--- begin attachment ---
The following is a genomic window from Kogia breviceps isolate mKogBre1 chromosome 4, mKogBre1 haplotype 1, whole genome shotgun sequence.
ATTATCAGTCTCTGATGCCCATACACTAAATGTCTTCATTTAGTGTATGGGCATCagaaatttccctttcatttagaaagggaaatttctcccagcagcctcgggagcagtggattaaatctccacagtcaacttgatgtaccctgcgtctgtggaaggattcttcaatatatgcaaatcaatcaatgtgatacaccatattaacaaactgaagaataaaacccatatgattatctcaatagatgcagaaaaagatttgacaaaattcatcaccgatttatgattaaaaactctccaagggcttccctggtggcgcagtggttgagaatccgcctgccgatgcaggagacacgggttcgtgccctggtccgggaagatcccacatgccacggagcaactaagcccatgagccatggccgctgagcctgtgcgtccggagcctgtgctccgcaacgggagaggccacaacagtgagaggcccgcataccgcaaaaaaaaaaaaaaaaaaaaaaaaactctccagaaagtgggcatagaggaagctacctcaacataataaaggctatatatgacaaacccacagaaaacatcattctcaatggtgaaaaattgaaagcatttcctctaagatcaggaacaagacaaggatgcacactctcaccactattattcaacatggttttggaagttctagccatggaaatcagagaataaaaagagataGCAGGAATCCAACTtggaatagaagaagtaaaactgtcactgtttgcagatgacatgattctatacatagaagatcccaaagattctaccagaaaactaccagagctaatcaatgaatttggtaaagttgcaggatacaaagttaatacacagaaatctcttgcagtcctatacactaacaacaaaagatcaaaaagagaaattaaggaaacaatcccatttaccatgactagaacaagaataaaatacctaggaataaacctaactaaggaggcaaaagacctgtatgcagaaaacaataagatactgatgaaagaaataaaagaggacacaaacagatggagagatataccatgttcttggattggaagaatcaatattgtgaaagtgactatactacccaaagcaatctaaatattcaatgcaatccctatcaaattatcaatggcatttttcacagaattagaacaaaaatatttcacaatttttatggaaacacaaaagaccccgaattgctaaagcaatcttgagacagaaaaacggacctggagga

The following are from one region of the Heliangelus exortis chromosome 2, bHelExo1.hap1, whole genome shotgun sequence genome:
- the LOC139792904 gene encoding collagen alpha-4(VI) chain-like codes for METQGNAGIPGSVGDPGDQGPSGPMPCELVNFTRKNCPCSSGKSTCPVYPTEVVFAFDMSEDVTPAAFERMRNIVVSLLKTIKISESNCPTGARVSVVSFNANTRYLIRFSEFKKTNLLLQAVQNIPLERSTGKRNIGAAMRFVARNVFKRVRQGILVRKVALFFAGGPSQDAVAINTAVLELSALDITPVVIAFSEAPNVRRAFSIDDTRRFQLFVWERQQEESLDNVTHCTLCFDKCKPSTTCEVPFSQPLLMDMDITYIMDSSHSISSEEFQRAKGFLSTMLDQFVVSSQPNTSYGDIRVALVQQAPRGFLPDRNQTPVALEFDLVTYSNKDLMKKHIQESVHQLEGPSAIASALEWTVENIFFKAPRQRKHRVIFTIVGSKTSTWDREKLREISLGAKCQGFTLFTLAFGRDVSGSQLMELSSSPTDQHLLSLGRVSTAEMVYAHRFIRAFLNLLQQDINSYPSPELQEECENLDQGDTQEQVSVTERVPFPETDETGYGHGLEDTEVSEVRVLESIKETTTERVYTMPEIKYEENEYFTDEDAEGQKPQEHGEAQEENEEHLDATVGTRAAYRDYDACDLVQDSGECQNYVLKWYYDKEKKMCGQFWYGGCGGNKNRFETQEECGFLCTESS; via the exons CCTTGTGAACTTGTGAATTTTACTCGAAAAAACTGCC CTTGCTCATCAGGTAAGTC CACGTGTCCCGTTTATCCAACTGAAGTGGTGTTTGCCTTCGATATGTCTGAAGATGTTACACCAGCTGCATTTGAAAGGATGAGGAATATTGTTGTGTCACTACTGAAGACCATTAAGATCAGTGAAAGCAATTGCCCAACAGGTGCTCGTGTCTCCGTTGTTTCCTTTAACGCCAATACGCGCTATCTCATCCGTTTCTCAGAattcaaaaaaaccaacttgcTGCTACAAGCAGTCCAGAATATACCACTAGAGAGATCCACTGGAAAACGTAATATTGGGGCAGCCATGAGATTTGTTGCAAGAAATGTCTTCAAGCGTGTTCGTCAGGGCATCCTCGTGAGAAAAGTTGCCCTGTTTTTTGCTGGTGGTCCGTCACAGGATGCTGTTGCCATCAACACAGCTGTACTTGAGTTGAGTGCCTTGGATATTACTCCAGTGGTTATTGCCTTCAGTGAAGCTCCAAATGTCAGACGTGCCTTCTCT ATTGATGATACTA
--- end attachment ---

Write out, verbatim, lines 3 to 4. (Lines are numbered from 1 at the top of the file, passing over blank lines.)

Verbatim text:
The following are from one region of the Heliangelus exortis chromosome 2, bHelExo1.hap1, whole genome shotgun sequence genome:
- the LOC139792904 gene encoding collagen alpha-4(VI) chain-like codes for METQGNAGIPGSVGDPGDQGPSGPMPCELVNFTRKNCPCSSGKSTCPVYPTEVVFAFDMSEDVTPAAFERMRNIVVSLLKTIKISESNCPTGARVSVVSFNANTRYLIRFSEFKKTNLLLQAVQNIPLERSTGKRNIGAAMRFVARNVFKRVRQGILVRKVALFFAGGPSQDAVAINTAVLELSALDITPVVIAFSEAPNVRRAFSIDDTRRFQLFVWERQQEESLDNVTHCTLCFDKCKPSTTCEVPFSQPLLMDMDITYIMDSSHSISSEEFQRAKGFLSTMLDQFVVSSQPNTSYGDIRVALVQQAPRGFLPDRNQTPVALEFDLVTYSNKDLMKKHIQESVHQLEGPSAIASALEWTVENIFFKAPRQRKHRVIFTIVGSKTSTWDREKLREISLGAKCQGFTLFTLAFGRDVSGSQLMELSSSPTDQHLLSLGRVSTAEMVYAHRFIRAFLNLLQQDINSYPSPELQEECENLDQGDTQEQVSVTERVPFPETDETGYGHGLEDTEVSEVRVLESIKETTTERVYTMPEIKYEENEYFTDEDAEGQKPQEHGEAQEENEEHLDATVGTRAAYRDYDACDLVQDSGECQNYVLKWYYDKEKKMCGQFWYGGCGGNKNRFETQEECGFLCTESS; via the exons CCTTGTGAACTTGTGAATTTTACTCGAAAAAACTGCC CTTGCTCATCAGGTAAGTC CACGTGTCCCGTTTATCCAACTGAAGTGGTGTTTGCCTTCGATATGTCTGAAGATGTTACACCAGCTGCATTTGAAAGGATGAGGAATATTGTTGTGTCACTACTGAAGACCATTAAGATCAGTGAAAGCAATTGCCCAACAGGTGCTCGTGTCTCCGTTGTTTCCTTTAACGCCAATACGCGCTATCTCATCCGTTTCTCAGAattcaaaaaaaccaacttgcTGCTACAAGCAGTCCAGAATATACCACTAGAGAGATCCACTGGAAAACGTAATATTGGGGCAGCCATGAGATTTGTTGCAAGAAATGTCTTCAAGCGTGTTCGTCAGGGCATCCTCGTGAGAAAAGTTGCCCTGTTTTTTGCTGGTGGTCCGTCACAGGATGCTGTTGCCATCAACACAGCTGTACTTGAGTTGAGTGCCTTGGATATTACTCCAGTGGTTATTGCCTTCAGTGAAGCTCCAAATGTCAGACGTGCCTTCTCT ATTGATGATACTA